In Croatia, archaeologists discovered the fossilized remains of a Roman chariot buried with two horses as part of a funeral ceremony.
In Croatia, the fossilized remains of a Roman chariot buried with two horses as part of a burial ritual were recently discovered. Where the carriage with what appears to be two horses had been placed, a large burial chamber for an ‘extremely wealthy family’ was discovered.
Archaeologists from the City Museum Vinkovci and the Institute of Archaeology from Zagreb discovered the Jankovacka Dubrava site near the village of Stari Jankovci, near the city of Vinkovci, in eastern Croatia.
The burying of the horses’ and chariot’s corpses together appears to be a tradition reserved for extremely wealthy households.
According to curator Boris Kratofil, “the custom is associated with extremely wealthy families who have played a prominent role in the administrative, social, and economic life of the province of Pannonia,” burial under tumuli (an ancient burial mound) was a remarkable ritual in the Roman era in the southern Pannonian Basin.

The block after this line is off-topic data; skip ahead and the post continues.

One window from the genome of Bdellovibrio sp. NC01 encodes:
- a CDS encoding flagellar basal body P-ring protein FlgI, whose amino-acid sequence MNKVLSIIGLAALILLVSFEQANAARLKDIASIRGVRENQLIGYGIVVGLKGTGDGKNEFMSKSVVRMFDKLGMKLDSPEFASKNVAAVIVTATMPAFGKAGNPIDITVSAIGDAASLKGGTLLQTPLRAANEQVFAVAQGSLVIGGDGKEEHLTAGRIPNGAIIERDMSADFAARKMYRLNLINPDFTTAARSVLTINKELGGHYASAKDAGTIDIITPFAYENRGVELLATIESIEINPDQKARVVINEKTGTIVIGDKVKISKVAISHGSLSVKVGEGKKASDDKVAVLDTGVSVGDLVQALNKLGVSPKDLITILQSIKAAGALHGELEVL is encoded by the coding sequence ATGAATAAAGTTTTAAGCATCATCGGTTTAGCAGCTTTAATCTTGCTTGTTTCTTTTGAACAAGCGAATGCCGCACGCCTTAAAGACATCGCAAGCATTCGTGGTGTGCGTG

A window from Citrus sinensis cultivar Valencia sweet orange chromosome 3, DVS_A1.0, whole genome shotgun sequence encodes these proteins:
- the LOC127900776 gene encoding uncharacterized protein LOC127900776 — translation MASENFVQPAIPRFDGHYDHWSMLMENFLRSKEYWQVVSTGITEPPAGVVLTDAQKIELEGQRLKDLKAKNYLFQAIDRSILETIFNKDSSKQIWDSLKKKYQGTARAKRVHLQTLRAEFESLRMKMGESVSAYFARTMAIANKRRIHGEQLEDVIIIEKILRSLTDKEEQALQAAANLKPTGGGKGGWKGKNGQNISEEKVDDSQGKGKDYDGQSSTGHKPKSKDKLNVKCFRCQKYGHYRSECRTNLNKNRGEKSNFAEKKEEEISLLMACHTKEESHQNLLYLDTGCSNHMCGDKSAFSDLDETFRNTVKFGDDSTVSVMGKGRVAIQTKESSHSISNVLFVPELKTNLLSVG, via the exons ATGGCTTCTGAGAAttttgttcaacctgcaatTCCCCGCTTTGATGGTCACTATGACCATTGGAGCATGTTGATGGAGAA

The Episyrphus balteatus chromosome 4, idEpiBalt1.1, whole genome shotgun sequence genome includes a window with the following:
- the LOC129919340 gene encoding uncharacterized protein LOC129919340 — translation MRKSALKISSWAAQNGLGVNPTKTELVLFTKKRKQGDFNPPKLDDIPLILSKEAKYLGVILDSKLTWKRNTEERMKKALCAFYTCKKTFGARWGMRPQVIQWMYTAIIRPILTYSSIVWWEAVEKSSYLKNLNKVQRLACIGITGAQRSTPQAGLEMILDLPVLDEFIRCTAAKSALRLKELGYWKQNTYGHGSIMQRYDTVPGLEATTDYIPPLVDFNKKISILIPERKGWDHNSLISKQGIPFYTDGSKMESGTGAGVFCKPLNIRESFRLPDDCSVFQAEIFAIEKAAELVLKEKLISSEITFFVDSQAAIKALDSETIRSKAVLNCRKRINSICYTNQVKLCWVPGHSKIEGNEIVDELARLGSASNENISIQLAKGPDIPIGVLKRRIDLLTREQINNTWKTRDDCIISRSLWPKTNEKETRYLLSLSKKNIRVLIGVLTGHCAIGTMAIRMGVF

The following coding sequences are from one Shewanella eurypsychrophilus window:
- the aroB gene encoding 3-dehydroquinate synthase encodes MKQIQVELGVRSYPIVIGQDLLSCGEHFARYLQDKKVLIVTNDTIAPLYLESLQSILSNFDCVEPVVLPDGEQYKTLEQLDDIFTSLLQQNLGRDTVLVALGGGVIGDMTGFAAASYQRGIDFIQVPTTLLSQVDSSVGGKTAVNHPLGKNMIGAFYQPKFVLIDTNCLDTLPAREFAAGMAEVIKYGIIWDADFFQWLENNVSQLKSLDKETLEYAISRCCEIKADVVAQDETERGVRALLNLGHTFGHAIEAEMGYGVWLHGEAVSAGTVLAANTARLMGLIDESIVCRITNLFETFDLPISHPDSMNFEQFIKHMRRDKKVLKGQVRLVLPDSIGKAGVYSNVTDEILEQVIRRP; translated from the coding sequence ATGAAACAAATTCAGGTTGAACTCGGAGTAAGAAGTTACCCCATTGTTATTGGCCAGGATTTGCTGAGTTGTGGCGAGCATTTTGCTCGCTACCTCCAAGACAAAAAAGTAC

Experts believe the bones date from the third century AD, but they are still trying to figure out how old they are in order to learn more about the family whose members were buried here 1,800 years ago.
“This is followed by a lengthy process of restoration and conservation of the artifacts, as well as a thorough investigation of the findings,” said Marko Dizdar, director of the Institute of Archaeology. In a few years, we’ll learn more about the family whose members were buried in this region 1,800 years ago.”
“We’re more interested in the horses themselves,” he explained, “whether they were bred here or came from other regions of the empire,” because it would reveal more about the family’s prominence and fortune. This will be accomplished through collaboration with both national and international institutions.”
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